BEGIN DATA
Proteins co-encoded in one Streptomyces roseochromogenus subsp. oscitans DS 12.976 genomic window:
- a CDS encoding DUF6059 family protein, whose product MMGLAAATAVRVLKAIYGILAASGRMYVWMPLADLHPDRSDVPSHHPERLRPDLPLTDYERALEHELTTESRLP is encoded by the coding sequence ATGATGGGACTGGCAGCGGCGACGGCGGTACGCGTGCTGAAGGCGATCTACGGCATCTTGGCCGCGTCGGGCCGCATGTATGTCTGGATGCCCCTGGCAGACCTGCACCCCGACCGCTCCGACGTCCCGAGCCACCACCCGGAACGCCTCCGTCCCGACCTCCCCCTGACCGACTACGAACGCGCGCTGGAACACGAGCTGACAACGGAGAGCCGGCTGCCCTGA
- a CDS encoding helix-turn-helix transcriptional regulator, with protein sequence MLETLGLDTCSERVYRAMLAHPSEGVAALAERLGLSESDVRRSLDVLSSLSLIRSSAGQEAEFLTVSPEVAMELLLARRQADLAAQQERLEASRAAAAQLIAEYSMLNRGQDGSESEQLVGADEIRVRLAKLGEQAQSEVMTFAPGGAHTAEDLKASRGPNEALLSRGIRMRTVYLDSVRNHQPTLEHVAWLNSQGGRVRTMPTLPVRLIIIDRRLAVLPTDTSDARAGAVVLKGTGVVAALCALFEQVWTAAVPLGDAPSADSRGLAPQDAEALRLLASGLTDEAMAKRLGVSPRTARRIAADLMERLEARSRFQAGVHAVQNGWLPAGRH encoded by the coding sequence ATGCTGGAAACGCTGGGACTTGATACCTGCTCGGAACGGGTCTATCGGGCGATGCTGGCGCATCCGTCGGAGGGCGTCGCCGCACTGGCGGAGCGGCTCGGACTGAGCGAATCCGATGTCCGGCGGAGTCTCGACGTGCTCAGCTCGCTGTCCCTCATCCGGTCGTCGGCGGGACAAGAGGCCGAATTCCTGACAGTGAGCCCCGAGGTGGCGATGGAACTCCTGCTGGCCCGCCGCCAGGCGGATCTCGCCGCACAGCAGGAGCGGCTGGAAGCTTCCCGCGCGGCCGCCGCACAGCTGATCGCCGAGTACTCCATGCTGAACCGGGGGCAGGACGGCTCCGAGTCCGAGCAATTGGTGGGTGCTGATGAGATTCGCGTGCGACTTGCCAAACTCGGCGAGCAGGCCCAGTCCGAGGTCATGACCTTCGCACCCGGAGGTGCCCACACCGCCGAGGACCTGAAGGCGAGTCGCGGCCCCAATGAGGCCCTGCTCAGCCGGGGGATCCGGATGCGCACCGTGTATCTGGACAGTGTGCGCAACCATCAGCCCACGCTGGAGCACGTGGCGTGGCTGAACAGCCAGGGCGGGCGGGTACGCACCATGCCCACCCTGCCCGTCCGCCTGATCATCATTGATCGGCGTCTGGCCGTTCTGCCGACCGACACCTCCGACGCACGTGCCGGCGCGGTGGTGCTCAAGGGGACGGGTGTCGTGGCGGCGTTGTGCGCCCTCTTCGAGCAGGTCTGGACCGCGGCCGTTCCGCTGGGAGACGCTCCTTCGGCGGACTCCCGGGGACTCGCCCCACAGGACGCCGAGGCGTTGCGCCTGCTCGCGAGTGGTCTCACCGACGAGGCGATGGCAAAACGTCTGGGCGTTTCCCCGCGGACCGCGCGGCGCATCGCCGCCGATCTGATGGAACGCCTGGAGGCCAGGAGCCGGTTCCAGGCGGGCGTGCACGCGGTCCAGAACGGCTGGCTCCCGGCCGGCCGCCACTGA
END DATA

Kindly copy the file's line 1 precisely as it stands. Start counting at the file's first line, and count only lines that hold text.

Proteins co-encoded in one Streptomyces roseochromogenus subsp. oscitans DS 12.976 genomic window: